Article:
A September 1999 law granted this right to local governments, but after local authorities failed to set up a red-light district, Parliament passed an amendment that gave the Interior Ministry the right to establish the districts.
President Ferenc Mádl, however, refused to sign the amendment until it was approved by the Constitutional Court, saying that the amendment was a violation of the autonomy of local authorities.
Romania passes law on nationalities
The Romanian parliament on Thursday passed a law described by Democratic Alliance of Hungarians in Romania (RMDSZ) President Béla Markó as the most important step forward for minority rights in Romania in the last ten years.
The law, which regulates the use of national minority languages in local authorities, stipulates that the mother tongue can be used in local administration where a national minority makes up more than 20 per cent of the population. Bilingual place signs are now also compulsory where a certain nationality constitutes more than 20 per cent.
The Greater Romania Party (PRM) boycotted the vote, saying the law was anti-Romanian as "it makes Hungarian the second official language of Romania." PRM leaders said they would turn to the Constitutional Court to voice their complaints.
Tibor Szabó, head of the Office for Hungarians Beyond the Borders, last week told MTI that "administrative co-ordination" of the status bill on Hungarians in neighbouring states would begin this week.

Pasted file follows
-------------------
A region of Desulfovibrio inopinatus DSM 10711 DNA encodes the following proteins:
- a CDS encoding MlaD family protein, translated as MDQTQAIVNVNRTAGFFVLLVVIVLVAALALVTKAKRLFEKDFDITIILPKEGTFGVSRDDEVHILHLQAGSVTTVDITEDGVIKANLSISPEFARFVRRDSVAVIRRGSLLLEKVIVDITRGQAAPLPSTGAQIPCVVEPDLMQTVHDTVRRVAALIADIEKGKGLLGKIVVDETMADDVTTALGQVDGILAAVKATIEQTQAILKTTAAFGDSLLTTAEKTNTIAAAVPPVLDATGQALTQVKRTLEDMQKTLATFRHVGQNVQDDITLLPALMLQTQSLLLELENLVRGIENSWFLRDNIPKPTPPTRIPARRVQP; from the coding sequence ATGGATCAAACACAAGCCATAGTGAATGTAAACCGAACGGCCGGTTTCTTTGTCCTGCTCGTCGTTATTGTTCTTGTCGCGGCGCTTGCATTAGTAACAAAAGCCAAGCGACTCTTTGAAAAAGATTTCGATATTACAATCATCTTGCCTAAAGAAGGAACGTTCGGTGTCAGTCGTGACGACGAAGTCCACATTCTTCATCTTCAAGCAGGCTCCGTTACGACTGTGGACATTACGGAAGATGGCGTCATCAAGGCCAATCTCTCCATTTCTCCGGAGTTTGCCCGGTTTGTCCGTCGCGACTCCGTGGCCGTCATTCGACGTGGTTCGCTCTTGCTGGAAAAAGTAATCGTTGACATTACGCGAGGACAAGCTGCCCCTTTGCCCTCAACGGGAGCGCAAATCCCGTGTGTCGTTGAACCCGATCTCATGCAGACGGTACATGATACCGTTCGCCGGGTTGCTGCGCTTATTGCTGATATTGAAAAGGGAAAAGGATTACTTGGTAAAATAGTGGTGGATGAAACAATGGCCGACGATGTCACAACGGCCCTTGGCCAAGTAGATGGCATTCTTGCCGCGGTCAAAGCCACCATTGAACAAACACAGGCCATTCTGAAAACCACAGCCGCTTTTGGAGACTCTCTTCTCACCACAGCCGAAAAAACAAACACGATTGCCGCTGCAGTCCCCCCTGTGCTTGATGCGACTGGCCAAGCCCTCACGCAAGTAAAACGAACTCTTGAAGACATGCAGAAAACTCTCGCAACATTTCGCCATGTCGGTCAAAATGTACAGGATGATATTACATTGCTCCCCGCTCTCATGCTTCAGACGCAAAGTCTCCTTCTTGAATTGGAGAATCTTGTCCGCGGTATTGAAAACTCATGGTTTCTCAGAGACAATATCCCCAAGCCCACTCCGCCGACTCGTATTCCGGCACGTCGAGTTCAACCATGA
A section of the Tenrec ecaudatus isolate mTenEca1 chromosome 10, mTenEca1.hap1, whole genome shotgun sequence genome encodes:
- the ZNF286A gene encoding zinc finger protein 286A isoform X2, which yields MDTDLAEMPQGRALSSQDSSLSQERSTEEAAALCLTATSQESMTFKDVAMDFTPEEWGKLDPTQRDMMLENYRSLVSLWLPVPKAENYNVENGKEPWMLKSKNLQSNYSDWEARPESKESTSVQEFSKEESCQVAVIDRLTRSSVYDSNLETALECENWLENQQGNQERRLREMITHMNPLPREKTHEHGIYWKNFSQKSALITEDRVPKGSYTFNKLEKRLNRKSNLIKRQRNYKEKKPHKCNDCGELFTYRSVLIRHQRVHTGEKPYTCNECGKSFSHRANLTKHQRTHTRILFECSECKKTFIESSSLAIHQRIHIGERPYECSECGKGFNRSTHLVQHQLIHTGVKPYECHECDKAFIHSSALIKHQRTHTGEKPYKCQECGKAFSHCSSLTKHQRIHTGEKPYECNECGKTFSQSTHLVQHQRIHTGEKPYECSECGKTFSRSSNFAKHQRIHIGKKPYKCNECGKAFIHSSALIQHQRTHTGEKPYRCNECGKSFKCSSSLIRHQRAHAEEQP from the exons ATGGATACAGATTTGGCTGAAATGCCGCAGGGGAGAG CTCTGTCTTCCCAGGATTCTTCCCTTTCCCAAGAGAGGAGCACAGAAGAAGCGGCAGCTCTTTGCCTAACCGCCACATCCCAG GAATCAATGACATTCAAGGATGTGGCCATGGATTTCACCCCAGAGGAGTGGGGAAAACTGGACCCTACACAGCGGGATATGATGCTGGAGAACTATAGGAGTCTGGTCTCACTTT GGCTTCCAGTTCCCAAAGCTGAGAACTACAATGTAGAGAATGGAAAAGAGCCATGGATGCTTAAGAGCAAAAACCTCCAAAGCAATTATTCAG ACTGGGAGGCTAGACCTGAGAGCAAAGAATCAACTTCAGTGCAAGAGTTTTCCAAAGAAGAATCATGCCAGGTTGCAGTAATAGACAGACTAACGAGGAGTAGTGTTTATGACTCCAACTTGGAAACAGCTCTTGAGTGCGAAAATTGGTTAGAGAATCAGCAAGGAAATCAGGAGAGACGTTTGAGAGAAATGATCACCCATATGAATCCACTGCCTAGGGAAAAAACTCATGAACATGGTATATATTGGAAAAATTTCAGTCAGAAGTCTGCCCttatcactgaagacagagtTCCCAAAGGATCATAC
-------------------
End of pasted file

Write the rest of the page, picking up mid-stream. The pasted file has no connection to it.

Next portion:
And in other news...
- Socialist Party (MSZP) parliamentary caucus leader Sándor Nagy said on 16 January that the MSZP, the biggest opposition party, and FIDESZ would hold talks on the co-ordination of tasks related to integration and the adoption of legislation that requires a two-thirds parliamentary majority, proposed by FIDESZ parliamentary faction leader József Szájer. Nagy said there should be a basic national consensus on certain issues but added it remains to be seen whether FIDESZ is truly interested in the MSZP's views or if they only want coordination on issues important to FIDESZ.
- The Foreign Ministry on Tuesday unveiled a new EU integration website, part of the external communications programme of Hungary's accession to the European Union. Foreign Ministry spokesman Gábor Horváth said the aim of the programme is to maintain contacts with the population and organisations that are part of the accession process.
- Prime Minister Viktor Orbán was expected to visit Sweden on 23 January to hold talks with Swedish Prime Minister Göran Persson and Speaker of Parliament (Riksdagen) Birgitta Dahl as well as meeting with King Carl Gustav. Not surprisingly, Hungarian accession to the EU will be on the agenda.
- József Kasza, chairman of the Alliance of Hungarians in Vojvodina (VMSZ) and mayor of Subotica (Szabadka), on 14 January received a death threat by e-mail which promised to "fill him with lead." Meanwhile, in Belgrade, Kasza held talks with Serbian prime ministerial candidate Zoran Đinđić. The VMSZ leader stated that he would not accept a post in the Serbian government but said he supports it, as parliamentary co-operation between the parties of the Democratic Opposition of Serbia (DOS) is a precondition to success.
- One-month old twins were attacked and killed by their family's Alaskan malamute dog on Wednesday. A Budapest Police spokesman said it was an accident and that the mother of the two babies, who at the time was at home in the family's Csepel flat, tried to save the twins but to no avail. According to breeder Krisztina Illés, malamutes are not aggressive dogs but she said that the dog might have considered the two babies prey. She suggested that a baby's crying could have upset the dog, but added that it perhaps only wanted to play with the little boy and girl.
Paul Nemes, 19 January 2001